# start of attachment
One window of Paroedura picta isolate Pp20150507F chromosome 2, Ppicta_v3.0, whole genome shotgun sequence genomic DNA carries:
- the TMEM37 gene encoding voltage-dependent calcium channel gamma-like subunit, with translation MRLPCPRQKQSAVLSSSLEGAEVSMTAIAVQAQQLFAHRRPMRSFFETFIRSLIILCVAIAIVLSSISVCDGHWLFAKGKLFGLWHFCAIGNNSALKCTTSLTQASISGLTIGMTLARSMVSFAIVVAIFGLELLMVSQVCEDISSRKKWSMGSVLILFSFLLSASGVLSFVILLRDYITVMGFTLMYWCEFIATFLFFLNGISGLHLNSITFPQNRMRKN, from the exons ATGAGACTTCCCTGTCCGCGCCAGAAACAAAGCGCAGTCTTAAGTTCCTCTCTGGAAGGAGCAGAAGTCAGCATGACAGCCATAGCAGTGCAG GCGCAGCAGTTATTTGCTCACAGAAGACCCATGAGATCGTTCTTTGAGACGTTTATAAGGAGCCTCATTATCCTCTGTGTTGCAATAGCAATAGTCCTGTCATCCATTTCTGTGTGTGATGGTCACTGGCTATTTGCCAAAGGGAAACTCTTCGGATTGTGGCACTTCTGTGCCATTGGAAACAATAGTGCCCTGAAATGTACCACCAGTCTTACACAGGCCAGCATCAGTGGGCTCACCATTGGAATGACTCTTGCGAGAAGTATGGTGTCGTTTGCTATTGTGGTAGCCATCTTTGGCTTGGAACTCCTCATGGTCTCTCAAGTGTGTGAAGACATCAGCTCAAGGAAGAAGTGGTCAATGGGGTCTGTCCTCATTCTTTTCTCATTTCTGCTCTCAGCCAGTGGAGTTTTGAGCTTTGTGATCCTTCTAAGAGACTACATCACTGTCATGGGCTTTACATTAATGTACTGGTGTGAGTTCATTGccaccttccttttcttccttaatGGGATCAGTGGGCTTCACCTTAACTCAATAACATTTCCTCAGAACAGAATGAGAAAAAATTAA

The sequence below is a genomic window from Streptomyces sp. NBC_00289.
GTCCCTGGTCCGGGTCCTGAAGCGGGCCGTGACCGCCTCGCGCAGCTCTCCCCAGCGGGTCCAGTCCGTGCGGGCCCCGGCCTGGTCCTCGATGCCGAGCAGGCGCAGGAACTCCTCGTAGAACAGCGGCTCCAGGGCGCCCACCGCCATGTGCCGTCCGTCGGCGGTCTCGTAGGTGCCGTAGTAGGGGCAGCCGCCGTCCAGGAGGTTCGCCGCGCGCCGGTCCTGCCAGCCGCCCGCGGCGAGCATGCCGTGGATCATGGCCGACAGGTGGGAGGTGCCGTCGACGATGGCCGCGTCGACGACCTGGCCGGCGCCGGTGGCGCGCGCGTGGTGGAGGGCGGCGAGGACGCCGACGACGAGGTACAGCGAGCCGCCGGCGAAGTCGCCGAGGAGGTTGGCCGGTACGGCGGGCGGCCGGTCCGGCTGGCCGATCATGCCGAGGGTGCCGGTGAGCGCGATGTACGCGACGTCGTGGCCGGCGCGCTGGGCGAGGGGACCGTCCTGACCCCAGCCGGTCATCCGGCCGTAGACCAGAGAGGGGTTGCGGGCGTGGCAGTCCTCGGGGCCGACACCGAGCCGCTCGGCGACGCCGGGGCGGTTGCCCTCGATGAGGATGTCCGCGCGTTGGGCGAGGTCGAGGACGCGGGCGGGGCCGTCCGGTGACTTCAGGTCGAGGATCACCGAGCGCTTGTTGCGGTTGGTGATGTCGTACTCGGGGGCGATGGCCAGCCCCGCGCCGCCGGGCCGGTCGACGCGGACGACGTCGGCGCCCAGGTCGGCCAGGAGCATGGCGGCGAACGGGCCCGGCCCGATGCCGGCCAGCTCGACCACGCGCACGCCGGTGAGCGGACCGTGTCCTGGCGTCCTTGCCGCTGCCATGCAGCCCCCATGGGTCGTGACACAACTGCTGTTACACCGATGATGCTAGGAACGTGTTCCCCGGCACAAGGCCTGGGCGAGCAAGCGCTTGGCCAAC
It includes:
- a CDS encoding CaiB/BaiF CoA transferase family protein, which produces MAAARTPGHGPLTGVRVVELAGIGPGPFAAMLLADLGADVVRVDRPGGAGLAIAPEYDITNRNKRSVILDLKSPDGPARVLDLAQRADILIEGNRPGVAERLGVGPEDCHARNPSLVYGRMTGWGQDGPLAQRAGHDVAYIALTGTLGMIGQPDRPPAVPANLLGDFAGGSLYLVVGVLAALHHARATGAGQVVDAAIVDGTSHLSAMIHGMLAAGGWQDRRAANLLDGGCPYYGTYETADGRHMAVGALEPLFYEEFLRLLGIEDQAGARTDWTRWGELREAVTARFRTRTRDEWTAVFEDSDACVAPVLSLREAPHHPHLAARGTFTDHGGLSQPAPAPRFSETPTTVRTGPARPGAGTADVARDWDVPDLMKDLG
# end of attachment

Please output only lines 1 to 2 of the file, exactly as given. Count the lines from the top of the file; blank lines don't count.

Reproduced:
One window of Paroedura picta isolate Pp20150507F chromosome 2, Ppicta_v3.0, whole genome shotgun sequence genomic DNA carries:
- the TMEM37 gene encoding voltage-dependent calcium channel gamma-like subunit, with translation MRLPCPRQKQSAVLSSSLEGAEVSMTAIAVQAQQLFAHRRPMRSFFETFIRSLIILCVAIAIVLSSISVCDGHWLFAKGKLFGLWHFCAIGNNSALKCTTSLTQASISGLTIGMTLARSMVSFAIVVAIFGLELLMVSQVCEDISSRKKWSMGSVLILFSFLLSASGVLSFVILLRDYITVMGFTLMYWCEFIATFLFFLNGISGLHLNSITFPQNRMRKN, from the exons ATGAGACTTCCCTGTCCGCGCCAGAAACAAAGCGCAGTCTTAAGTTCCTCTCTGGAAGGAGCAGAAGTCAGCATGACAGCCATAGCAGTGCAG GCGCAGCAGTTATTTGCTCACAGAAGACCCATGAGATCGTTCTTTGAGACGTTTATAAGGAGCCTCATTATCCTCTGTGTTGCAATAGCAATAGTCCTGTCATCCATTTCTGTGTGTGATGGTCACTGGCTATTTGCCAAAGGGAAACTCTTCGGATTGTGGCACTTCTGTGCCATTGGAAACAATAGTGCCCTGAAATGTACCACCAGTCTTACACAGGCCAGCATCAGTGGGCTCACCATTGGAATGACTCTTGCGAGAAGTATGGTGTCGTTTGCTATTGTGGTAGCCATCTTTGGCTTGGAACTCCTCATGGTCTCTCAAGTGTGTGAAGACATCAGCTCAAGGAAGAAGTGGTCAATGGGGTCTGTCCTCATTCTTTTCTCATTTCTGCTCTCAGCCAGTGGAGTTTTGAGCTTTGTGATCCTTCTAAGAGACTACATCACTGTCATGGGCTTTACATTAATGTACTGGTGTGAGTTCATTGccaccttccttttcttccttaatGGGATCAGTGGGCTTCACCTTAACTCAATAACATTTCCTCAGAACAGAATGAGAAAAAATTAA